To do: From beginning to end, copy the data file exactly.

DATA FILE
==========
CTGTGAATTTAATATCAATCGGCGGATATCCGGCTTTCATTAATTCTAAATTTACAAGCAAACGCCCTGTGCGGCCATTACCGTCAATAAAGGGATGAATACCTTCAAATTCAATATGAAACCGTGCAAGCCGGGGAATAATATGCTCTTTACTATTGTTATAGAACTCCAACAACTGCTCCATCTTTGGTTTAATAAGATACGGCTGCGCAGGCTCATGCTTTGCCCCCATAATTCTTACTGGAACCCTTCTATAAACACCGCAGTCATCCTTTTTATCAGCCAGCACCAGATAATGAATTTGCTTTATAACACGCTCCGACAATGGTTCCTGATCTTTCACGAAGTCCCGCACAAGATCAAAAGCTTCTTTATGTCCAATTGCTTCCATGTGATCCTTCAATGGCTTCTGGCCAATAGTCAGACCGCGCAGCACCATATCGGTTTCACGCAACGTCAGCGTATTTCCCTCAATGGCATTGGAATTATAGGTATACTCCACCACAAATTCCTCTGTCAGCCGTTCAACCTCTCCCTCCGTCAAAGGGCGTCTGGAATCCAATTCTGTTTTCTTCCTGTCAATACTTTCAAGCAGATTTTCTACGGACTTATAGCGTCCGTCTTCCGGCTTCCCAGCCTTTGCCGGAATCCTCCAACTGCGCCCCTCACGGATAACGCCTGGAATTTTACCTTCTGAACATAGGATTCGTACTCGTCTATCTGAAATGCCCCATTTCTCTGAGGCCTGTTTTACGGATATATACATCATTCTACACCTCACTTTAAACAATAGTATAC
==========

CTGTGAATTTAATATCAATCGGCGGATATCCGGCTTTCATTAATTCTAAATTTACAAGCAAACGCCCTGTGCGGCCATTACCGTCAATAAAGGGATGAATACCTTCAAATTCAATATGAAACCGTGCAAGCCGGGGAATAATATGCTCTTTACTATTGTTATAGAACTCCAACAACTGCTCCATCTTTGGTTTAATAAGATACGGCTGCGCAGGCTCATGCTTTGCCCCCATAATTCTTACTGGAACCCTTCTATAAACACCGCAGTCATCCTTTTTATCAGCCAGCACCAGATAATGAATTTGCTTTATAACACGCTCCGACAATGGTTCCTGATCTTTCACGAAGTCCCGCACAAGATCAAAAGCTTCTTTATGTCCAATTGCTTCCATGTGATCCTTCAATGGCTTCTGGCCAATAGTCAGACCGCGCAGCACCATATCGGTTTCACGCAACGTCAGCGTATTTCCCTCAATGGCATTGGAATTATAGGTATACTCCACCACAAATTCCTCTGTCAGCCGTTCAACCTCTCCCTCCGTCAAAGGGCGTCTGGAATCCAATTCTGTTTTCTTCCTGTCAATACTTTCAAGCAGATTTTCTACGGACTTATAGCGTCCGTCTTCCGGCTTCCCAGCCTTTGCCGGAATCCTCCAACTGCGCCCCTCACGGATAACGCCTGGAATTTTACCTTCTGAACATAGGATTCGTACTCGTCTATCTGAAATGCCCCATTTCTCTGAGGCCTGTTTTACGGATATATACATCATTCTACACCTCACTTTAAACAATAGTATAC